Protesters commemorate ex-leader’s overthrow with protests against the current government that grabbed power after a coup.
Crowds of Sudanese protesters gathered in parts of the capital, Khartoum, and other cities on Monday to mark the third anniversary of former leader Omar al-Bashir’s removal and to protest the prospect of renewed military rule.
Bashir was overthrown after three decades in power by a group of his top generals, who later entered into a power-sharing government with the civilian groups that had led months of protests in 2019.
That arrangement ended on October 25 when the same military leaders, led by General Abdel Fattah al-Burhan, staged a coup, which has plunged the country into economic and political turmoil.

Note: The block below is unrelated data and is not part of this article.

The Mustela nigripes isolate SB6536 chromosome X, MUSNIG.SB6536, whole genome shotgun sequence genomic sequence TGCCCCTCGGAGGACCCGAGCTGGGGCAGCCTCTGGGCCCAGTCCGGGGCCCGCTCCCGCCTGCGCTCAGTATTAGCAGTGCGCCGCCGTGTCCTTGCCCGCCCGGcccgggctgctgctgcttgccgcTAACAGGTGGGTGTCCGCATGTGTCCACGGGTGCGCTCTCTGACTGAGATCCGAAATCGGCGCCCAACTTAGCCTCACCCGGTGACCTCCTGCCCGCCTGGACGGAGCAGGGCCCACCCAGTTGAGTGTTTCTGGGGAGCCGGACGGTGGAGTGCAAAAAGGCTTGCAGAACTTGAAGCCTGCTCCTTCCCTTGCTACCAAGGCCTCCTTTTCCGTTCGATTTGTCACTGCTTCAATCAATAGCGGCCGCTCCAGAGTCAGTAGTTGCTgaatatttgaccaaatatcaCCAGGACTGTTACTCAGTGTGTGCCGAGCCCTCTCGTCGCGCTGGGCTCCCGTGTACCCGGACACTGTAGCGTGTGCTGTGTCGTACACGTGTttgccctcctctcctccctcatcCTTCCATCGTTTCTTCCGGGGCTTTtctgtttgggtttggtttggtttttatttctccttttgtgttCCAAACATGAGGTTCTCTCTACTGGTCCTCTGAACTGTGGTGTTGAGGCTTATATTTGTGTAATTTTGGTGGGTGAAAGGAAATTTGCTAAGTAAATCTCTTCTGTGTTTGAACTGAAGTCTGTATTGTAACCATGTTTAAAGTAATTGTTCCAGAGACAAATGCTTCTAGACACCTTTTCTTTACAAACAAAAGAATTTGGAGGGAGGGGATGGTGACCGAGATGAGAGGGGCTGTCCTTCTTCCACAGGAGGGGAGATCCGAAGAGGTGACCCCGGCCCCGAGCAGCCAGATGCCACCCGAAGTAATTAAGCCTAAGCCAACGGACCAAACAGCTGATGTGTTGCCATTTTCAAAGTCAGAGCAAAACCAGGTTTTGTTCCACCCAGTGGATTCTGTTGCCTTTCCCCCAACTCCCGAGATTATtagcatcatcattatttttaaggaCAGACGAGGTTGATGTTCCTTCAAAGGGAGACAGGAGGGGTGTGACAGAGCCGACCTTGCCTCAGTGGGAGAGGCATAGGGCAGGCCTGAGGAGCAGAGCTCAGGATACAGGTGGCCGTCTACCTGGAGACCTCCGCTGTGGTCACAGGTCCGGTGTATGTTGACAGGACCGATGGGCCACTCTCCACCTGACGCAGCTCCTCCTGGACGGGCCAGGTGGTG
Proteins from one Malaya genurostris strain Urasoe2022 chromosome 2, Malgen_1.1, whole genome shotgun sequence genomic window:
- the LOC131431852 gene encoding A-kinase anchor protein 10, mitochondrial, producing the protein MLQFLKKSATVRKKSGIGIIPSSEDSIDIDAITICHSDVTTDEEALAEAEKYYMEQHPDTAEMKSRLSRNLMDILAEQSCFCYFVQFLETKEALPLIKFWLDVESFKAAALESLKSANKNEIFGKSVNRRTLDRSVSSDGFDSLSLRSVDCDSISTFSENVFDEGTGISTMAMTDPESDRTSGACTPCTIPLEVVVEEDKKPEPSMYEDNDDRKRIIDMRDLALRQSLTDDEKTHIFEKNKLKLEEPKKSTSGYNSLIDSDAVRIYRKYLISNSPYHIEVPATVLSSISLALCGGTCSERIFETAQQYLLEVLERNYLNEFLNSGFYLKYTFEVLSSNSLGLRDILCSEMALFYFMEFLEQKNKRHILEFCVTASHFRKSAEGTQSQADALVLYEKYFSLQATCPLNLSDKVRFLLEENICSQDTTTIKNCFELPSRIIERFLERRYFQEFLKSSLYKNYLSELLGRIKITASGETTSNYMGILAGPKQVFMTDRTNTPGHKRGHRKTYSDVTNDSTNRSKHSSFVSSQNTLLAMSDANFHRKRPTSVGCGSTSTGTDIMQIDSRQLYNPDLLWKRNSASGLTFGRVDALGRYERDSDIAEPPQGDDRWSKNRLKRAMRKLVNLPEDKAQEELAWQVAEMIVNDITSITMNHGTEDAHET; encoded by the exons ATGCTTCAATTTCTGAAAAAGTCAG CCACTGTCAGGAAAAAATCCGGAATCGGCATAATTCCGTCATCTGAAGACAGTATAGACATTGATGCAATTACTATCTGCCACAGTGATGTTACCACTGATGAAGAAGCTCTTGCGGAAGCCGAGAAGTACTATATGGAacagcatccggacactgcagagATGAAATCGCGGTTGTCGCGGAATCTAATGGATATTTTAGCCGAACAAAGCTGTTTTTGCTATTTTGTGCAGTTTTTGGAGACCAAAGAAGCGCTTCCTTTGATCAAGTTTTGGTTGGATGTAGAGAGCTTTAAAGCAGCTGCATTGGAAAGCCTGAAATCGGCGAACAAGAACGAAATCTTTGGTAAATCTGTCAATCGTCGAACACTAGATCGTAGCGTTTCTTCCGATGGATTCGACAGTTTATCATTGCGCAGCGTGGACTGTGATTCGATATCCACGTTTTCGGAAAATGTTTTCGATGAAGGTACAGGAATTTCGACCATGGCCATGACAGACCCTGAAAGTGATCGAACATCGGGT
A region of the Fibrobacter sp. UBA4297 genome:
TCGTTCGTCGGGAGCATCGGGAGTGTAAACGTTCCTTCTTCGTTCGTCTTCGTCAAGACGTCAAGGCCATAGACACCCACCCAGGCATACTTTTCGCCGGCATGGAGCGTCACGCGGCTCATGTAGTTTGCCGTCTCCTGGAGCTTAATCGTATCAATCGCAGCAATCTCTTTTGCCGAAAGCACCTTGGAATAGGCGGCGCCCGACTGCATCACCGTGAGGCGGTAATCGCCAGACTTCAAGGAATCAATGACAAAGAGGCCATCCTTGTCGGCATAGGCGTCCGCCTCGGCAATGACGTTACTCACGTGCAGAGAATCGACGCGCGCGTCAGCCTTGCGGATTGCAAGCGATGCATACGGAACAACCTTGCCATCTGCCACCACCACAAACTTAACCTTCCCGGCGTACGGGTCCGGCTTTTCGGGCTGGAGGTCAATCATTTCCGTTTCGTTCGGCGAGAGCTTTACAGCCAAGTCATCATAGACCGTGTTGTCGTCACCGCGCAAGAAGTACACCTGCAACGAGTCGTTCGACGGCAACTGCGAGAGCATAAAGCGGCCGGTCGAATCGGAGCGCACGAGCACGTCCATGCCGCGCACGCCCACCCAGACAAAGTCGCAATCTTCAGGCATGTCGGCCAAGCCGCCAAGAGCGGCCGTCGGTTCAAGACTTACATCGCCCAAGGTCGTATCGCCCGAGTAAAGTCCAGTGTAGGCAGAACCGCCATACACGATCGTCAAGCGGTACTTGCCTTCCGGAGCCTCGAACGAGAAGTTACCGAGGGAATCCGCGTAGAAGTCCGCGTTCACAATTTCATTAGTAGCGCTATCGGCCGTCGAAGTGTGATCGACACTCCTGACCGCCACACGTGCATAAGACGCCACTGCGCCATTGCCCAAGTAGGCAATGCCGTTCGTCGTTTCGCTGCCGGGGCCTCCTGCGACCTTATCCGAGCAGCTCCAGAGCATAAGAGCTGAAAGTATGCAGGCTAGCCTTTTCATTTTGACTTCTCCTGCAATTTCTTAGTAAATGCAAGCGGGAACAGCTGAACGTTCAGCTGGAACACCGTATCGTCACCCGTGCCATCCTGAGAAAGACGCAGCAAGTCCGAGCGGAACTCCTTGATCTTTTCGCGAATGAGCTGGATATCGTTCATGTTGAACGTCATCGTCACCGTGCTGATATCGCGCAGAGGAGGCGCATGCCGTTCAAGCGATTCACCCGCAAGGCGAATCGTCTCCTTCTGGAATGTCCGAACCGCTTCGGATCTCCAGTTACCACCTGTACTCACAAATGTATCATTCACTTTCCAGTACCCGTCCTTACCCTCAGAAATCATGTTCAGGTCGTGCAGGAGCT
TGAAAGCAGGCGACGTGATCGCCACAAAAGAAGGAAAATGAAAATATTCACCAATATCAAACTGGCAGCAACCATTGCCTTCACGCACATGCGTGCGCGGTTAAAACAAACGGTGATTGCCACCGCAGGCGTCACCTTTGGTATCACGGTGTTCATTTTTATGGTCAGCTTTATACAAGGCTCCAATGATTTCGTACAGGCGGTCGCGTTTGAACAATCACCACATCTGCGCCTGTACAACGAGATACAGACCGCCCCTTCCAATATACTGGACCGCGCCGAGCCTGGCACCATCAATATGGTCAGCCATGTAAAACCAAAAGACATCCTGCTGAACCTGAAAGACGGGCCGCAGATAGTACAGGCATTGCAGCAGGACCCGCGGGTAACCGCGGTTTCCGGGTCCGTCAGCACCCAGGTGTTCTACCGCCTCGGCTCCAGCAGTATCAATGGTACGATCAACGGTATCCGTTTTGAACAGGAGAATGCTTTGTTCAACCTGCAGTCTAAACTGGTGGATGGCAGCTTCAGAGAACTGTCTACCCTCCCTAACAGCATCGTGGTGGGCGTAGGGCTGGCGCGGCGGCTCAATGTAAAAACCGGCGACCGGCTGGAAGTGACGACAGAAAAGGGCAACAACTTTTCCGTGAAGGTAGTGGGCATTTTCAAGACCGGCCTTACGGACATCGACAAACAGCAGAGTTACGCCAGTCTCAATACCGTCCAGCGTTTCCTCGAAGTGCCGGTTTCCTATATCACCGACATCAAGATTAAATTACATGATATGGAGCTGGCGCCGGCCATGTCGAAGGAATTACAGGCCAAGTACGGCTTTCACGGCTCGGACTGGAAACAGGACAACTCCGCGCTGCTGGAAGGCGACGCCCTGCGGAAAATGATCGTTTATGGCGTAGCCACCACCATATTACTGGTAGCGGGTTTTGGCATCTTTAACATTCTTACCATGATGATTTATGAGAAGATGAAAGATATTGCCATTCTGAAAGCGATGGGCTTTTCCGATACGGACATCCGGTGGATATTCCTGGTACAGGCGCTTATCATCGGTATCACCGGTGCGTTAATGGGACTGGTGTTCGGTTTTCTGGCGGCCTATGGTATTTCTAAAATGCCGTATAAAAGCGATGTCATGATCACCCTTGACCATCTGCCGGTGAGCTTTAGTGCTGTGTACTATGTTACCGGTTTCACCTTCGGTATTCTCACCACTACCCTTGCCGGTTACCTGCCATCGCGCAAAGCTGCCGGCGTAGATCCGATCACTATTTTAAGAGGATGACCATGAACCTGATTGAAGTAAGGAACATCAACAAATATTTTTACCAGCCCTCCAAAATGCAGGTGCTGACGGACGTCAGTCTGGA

“Bashir’s downfall did not mean a final victory for the revolution, because Burhan is a continuation of his regime,” said 38-year-old protester Ahmed Ibrahim.
“We will bring down the military peacefully and democracy is Sudan’s future,” he told the Reuters news agency at a Khartoum protest.
Protesters blocked main roads, burning tires, banging drums, and chanting revolutionary poems.
Protests against the coup have taken place despite a security crackdown that has killed 94 people and injured thousands, according to independent medics. Security forces have denied targeting civilians.
Khartoum protesters broke their day-long fasts in the street, as they did in major protests last week, and numbers swelled after sunset.
Protests were also seen in other large cities, including Bahri, Omdurman, Port Sudan, Madani, and El Obeid.